Braidwood’s school for deaf children
Read more about Thomas Braidwood’s school, which helped empower deaf people in the 18th century. And discover how a Shropshire woman Jane Poole defended her rights through the courts…
Attitudes towards Deaf people during the 18th and 19th centuries were almost overwhelmingly negative; the general opinion being that they could not possess intelligence equal to that of a hearing person. Thomas Braidwood took a large role in beginning to change such attitudes in 1760 when he opened the first UK school devoted entirely to the education of deaf people in Edinburgh. It was a private institution which was run as a family business so they were largely forced to take on pupils from affluent families who could pay their own way, although there is evidence to suggest they also offered free places to some poorer children.
At least three of his pupils have been identified as being from Shropshire. One in particular became embroiled in a famous court case which tackled head-on the capability of Deaf people to manage their own affairs and at the same time highlighted the importance of education for all, particularly those with disabilities.
Jane Poole was born profoundly deaf in Ludlow in 1781, the youngest of 6 children. Probably because of her deafness and the perceived stigma, she was sent to live with her maiden aunts. When still a child, Jane was left a large sum of money by a relative of the aunts, which they then set up in trust for her. In 1787, some of the bequest was used to send Jane to Braidwood’s Academy, which by then had moved to London. While she was there she became adept at fingerspelling and was able to communicate effectively this way for the rest of her life, even after she became blind, aged 60.
Jane became friends with the other Salopian pupils of Braidwood’s, particularly Ann Walcot of Church Stretton. After Ann died in childbirth aged only 32, Jane took on her servants who were fluent in the manual alphabet. They assisted her greatly, especially when she lost her sight and in the subsequent court cases brought about by her sister Caroline. When their cousin died and left some of the siblings money, Caroline had Jane’s inheritance transferred into her own name, claiming her sister was incapable of managing such funds. The court,however, found in Jane’s favour.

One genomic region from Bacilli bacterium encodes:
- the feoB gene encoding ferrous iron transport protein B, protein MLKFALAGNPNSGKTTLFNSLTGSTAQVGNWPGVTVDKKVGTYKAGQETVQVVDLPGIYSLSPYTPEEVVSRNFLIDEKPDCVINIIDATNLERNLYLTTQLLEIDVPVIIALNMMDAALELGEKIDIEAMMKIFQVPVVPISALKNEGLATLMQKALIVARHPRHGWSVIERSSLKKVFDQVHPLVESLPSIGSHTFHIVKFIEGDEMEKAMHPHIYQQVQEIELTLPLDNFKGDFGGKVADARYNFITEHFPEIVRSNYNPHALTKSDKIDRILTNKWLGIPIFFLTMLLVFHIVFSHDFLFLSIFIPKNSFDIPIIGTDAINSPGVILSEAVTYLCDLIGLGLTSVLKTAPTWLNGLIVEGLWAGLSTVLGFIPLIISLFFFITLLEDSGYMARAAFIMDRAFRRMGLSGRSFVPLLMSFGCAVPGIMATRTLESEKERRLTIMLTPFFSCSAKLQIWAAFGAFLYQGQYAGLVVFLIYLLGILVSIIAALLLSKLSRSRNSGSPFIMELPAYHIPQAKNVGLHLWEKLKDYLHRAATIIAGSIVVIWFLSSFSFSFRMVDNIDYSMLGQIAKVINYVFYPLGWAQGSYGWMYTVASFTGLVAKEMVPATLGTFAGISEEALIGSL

After successfully applying to the court to regain control over her own property, Jane felt compelled to protect her wealth and assets so she made a will and testament using fingerspelling via interpreters.
Jane called for two children of her late friend Ann Walcot to interpret and witness the will. They were trusted persons whom she had known their entire life who were also proficient in sign language.
After Jane died in 1860, aged 78, her sister strongly objected to the will, which left funds amounting to £14,000. She complained that her sister being deaf and blind was totally incapable of writing such a will and that Jane did not even understand the contents of it. The case went to the Court of Probate, where Caroline sought to have the will declared null and void and win powers of administration to dispose of it as she saw fit. The court had to decide whether a person deaf from birth and blind for nearly 10 years was capable in her 70th year of understanding her own affairs and competent to make a will. Once the witnesses to the will had been examined, the jury were convinced of its authenticity and Caroline was forced to withdraw her complaint.
The education that Jane Poole had received at Braidwood’s had enabled her to claim her rights and defeat injustice, as well as allowing her to live a full and contented life.
[Many of the details of this blog were taken from “Braidwood &c.” by Raymond Lee (Feltham : British Deaf History Society Publications, 2015) [C 35.6]
Post written by Andie Lloyd, Librarian